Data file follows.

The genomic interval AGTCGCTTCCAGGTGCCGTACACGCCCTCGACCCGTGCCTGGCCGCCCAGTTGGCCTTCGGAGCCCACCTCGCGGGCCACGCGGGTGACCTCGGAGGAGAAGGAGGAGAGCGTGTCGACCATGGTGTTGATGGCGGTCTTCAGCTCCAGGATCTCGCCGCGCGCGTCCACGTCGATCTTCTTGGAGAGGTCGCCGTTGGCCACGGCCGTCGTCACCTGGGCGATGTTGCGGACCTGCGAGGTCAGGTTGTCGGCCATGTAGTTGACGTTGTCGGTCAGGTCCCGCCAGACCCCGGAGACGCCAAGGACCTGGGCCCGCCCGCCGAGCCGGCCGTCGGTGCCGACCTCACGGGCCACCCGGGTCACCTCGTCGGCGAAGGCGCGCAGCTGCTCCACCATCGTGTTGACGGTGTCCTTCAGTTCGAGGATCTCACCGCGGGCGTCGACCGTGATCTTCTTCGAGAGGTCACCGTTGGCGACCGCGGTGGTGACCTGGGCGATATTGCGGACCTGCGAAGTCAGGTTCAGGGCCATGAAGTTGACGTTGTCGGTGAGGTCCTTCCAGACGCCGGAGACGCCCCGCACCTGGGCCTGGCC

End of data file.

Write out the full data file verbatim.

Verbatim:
The genomic interval AGTCGCTTCCAGGTGCCGTACACGCCCTCGACCCGTGCCTGGCCGCCCAGTTGGCCTTCGGAGCCCACCTCGCGGGCCACGCGGGTGACCTCGGAGGAGAAGGAGGAGAGCGTGTCGACCATGGTGTTGATGGCGGTCTTCAGCTCCAGGATCTCGCCGCGCGCGTCCACGTCGATCTTCTTGGAGAGGTCGCCGTTGGCCACGGCCGTCGTCACCTGGGCGATGTTGCGGACCTGCGAGGTCAGGTTGTCGGCCATGTAGTTGACGTTGTCGGTCAGGTCCCGCCAGACCCCGGAGACGCCAAGGACCTGGGCCCGCCCGCCGAGCCGGCCGTCGGTGCCGACCTCACGGGCCACCCGGGTCACCTCGTCGGCGAAGGCGCGCAGCTGCTCCACCATCGTGTTGACGGTGTCCTTCAGTTCGAGGATCTCACCGCGGGCGTCGACCGTGATCTTCTTCGAGAGGTCACCGTTGGCGACCGCGGTGGTGACCTGGGCGATATTGCGGACCTGCGAAGTCAGGTTCAGGGCCATGAAGTTGACGTTGTCGGTGAGGTCCTTCCAGACGCCGGAGACGCCCCGCACCTGGGCCTGGCC